Using the Android Scripting Environment to find out if a book is in the Library
Being a developer type I couldn't wait to start experimenting with coding on my new HTC Desire. Being Android powered it is very friendly and coding mainly takes place in Java, which I'm familiar with. This class of mobile device is incredibly powerful of course, armed not just with portability and web access but also decent processing power and a variety of sensors. We're still learning about what exactly this means and what opportunities it can bring and so it is very important to be able to experiment, try out ideas and build rough prototypes. This is where the Android Scripting Environment (ASE) comes in, and I used it to build a prototype application to scan a barcode on a book and use that code to see if it is in a library. Handy when deciding whether to buy a book!
First of all it is important to point out that the ASE is absolutely not for making applications for end users. Instead it is a handy way to experiment with the possibilities of your device. In some ways it reminds me a little of the Quickly system on Ubuntu, it has a lower entry barrier in terms of the skills you need to learn to try writing a program than developing a full blown application and has an element of enabling fun programming (not that programming in Java is not fun of course). It also should be a quicker way to get a prototype. You can also write the script on the phone itself. This is a bit awkward in practice, but it can be done.
A little while ago I read the blog post: “Android barcode scanner in 6 lines of Python code” and got intrigued. The script used the camera on the device to scan a bar code on the back of a book and then pass the ISBN number to Google Books to find out information about it. As I work in a university I am lucky enough to have access to an academic library so wondered about adapting the script to search our library's catalogue instead which would be handy in situations where I am about to buy the book. It seems things have changed slightly with ASE since the script was written, so it did not work as it was, but fortunately there were some helpful hints in the comments that provided fixes.
Installing ASE and Python
Strangely, the Android Scripting Environment is not available in the Android Market. It still can be installed with the minimum of fuss though. I got the Barcode Scanner app from the Zxing team from the Android Market. Then from the home screen I pressed the Menu key then Settings → Applications and ticked the Unknown Sources entry. This allows you to install apps from places other than the market. Now go into your applications menu and start up the Barcode Scanner. You should be able to scan the barcode on the ASE project page (http://code.google.com/p/android-scripting/), when you open this URL it will install. When you have ASE installed, you should untick the Unknown sources entry to keep your phone secure.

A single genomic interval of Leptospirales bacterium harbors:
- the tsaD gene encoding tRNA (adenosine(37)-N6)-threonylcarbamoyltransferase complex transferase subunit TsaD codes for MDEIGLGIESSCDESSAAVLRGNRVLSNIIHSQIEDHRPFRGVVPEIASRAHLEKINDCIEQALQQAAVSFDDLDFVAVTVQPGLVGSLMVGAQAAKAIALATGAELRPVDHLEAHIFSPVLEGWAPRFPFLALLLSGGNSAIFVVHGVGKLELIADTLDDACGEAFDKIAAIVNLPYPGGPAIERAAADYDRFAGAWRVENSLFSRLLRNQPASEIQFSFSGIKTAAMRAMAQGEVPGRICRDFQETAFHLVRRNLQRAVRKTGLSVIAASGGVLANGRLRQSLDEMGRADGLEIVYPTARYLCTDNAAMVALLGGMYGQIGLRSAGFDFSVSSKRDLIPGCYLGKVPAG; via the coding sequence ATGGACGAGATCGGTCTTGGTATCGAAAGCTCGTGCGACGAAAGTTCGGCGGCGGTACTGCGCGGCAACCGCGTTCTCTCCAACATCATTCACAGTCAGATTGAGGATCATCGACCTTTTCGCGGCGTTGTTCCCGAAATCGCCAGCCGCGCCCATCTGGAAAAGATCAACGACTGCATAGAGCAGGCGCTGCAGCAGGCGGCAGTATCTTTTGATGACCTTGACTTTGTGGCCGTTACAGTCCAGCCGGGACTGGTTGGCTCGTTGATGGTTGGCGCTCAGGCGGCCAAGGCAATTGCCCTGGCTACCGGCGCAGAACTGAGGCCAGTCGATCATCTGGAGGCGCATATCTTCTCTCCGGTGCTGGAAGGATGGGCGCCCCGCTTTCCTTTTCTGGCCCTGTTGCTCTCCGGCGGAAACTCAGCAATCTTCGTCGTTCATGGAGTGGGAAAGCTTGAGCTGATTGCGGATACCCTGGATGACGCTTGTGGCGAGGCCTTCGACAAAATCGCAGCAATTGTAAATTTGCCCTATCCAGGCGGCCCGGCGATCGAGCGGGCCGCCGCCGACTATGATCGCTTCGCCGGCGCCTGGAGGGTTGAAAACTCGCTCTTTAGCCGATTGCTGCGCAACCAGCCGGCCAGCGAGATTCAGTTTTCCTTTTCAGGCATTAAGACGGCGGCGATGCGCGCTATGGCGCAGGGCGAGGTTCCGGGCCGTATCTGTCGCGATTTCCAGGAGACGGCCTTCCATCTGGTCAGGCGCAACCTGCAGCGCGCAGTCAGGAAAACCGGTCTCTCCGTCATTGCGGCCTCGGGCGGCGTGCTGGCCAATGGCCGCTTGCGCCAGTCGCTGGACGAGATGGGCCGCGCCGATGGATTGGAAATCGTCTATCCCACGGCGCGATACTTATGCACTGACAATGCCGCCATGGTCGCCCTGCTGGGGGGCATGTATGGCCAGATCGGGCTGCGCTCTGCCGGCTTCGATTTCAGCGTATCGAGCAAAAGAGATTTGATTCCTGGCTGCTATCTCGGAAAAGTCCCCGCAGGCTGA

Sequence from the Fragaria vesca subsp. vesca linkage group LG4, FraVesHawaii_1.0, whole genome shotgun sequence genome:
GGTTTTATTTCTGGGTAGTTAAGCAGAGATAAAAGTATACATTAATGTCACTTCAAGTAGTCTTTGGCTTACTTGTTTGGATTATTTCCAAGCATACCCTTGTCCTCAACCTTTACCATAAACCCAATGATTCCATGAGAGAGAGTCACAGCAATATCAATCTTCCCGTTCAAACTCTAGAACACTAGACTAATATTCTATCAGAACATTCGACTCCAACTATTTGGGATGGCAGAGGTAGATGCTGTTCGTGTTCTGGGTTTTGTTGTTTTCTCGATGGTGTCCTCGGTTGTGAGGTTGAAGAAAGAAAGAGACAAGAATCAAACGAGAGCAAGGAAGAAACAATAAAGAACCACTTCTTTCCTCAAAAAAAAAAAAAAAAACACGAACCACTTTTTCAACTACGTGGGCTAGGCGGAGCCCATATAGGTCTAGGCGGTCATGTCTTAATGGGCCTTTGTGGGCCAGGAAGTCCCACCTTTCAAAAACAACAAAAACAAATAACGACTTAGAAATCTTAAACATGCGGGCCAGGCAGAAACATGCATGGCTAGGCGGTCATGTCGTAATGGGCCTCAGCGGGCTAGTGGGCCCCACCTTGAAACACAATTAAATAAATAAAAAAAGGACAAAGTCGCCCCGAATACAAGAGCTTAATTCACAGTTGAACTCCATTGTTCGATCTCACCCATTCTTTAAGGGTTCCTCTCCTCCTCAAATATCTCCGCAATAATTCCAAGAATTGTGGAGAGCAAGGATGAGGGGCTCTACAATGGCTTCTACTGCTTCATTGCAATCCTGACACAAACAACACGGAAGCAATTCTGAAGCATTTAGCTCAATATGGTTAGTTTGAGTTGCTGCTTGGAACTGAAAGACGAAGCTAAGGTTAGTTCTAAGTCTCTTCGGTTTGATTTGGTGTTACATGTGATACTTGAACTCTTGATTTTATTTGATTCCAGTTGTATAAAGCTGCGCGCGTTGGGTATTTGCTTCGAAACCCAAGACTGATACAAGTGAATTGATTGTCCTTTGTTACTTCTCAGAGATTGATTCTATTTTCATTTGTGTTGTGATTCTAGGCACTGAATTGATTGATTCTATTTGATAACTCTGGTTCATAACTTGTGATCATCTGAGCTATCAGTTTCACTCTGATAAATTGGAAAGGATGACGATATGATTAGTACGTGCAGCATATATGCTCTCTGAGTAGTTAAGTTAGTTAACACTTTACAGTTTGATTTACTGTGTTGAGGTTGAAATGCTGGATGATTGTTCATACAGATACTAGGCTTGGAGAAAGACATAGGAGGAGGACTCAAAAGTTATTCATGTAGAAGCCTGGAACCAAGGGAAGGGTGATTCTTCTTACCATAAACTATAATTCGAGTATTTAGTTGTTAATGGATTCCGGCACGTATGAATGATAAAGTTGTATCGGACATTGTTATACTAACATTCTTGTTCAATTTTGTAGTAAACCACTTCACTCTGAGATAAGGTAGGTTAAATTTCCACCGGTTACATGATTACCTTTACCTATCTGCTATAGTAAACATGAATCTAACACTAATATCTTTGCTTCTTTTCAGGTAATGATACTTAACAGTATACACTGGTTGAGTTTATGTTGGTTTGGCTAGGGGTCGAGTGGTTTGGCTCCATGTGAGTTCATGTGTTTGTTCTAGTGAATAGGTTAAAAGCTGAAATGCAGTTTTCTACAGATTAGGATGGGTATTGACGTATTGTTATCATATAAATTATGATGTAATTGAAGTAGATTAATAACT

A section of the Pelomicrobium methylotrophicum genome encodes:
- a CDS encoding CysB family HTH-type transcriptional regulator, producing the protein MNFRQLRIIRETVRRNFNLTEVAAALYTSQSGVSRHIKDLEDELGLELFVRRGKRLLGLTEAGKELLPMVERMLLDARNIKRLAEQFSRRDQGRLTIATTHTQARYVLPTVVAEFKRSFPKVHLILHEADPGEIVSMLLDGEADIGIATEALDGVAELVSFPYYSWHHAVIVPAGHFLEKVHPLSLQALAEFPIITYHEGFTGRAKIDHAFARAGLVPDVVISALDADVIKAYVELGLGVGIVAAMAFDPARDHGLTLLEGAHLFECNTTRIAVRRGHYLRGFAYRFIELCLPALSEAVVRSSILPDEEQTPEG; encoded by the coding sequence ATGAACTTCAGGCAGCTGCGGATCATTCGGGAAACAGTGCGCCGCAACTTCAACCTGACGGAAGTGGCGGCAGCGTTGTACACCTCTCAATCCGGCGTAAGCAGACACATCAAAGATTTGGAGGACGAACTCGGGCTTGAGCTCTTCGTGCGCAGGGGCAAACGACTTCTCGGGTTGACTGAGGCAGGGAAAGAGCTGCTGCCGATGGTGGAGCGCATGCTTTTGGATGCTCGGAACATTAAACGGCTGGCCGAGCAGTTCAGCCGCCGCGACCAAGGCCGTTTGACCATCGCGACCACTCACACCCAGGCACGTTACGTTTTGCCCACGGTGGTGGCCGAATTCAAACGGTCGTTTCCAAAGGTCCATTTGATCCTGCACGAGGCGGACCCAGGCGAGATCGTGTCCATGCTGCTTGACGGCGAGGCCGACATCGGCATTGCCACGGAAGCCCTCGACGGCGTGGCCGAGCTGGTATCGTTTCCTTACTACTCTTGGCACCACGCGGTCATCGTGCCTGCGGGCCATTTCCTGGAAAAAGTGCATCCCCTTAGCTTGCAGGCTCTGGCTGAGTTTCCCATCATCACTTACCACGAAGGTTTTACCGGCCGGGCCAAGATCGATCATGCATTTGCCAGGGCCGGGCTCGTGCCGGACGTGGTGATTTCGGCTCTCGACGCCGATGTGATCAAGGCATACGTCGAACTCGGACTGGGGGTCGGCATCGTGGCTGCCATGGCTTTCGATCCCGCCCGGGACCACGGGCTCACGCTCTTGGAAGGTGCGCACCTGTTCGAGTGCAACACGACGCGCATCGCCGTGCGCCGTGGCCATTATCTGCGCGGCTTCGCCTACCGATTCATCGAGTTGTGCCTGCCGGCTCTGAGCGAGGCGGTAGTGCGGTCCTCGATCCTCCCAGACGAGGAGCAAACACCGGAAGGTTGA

You should now be able to start up ASE from your applications menu. When you do you will notice things look a bit sparse, this is because ASE only ships with a Shell interpreter, you have to tell it what other interpreters you would like to install. To install Python press Menu then View → Interpreters. Only Shell will appear in this list at the moment. Click Menu again then Add and select Python. The new interpreter will now be downloaded and you will shortly be ready to write some scripts in this great language.
Is that book in my library?
A lot of libraries have on line catalogues that can be searched over the web. You can enter many bits of information to find a book, but one that is especially useful is the ISBN code. Why? Because this is the code you get when you scan the barcode on the back of the book. You could adapt the script to search any catalogue online that accepted ISBN codes. Note that this script is not meant to be an exhaustive way to search you library, it is more of a use case for ASE. If you chat to a Librarian you might be able to get a different edition of the book or something very similar – matches that will be missed with this technique.
The script works by invoking the bar code scanner function of ASE. This function return a structure that contains the ISBN from the scanned bar code which is extracted this is inserted into the template URL to replace the “%s” characters and this is passed to a web browser. To establish this URL I did a manual search on our catalogue and noted down the URL generated to get the query results.
The final script is here:
# -*- coding: utf-8 -*-
droid = android.Android()
(id, result, error) = droid.scanBarcode()
isbn = str(result['extras']['SCAN_RESULT'])
url = "http://voyager.open.ac.uk/vwebv/search?searchArg=%s&searchCode=GKEY^*&searchType=0" % isbn
With only a slight modification to a code sample I found on the web I could create a short script that could potentially help me utilise the library I am a member of much more effectively. It also lets me try out an idea quickly to see if the concept is any good before needing to commit to writing a full end user targeted Java application. ASE is great for experimentation and having a bit of fun with your device. Is it ok to have fun while programming? Absolutely.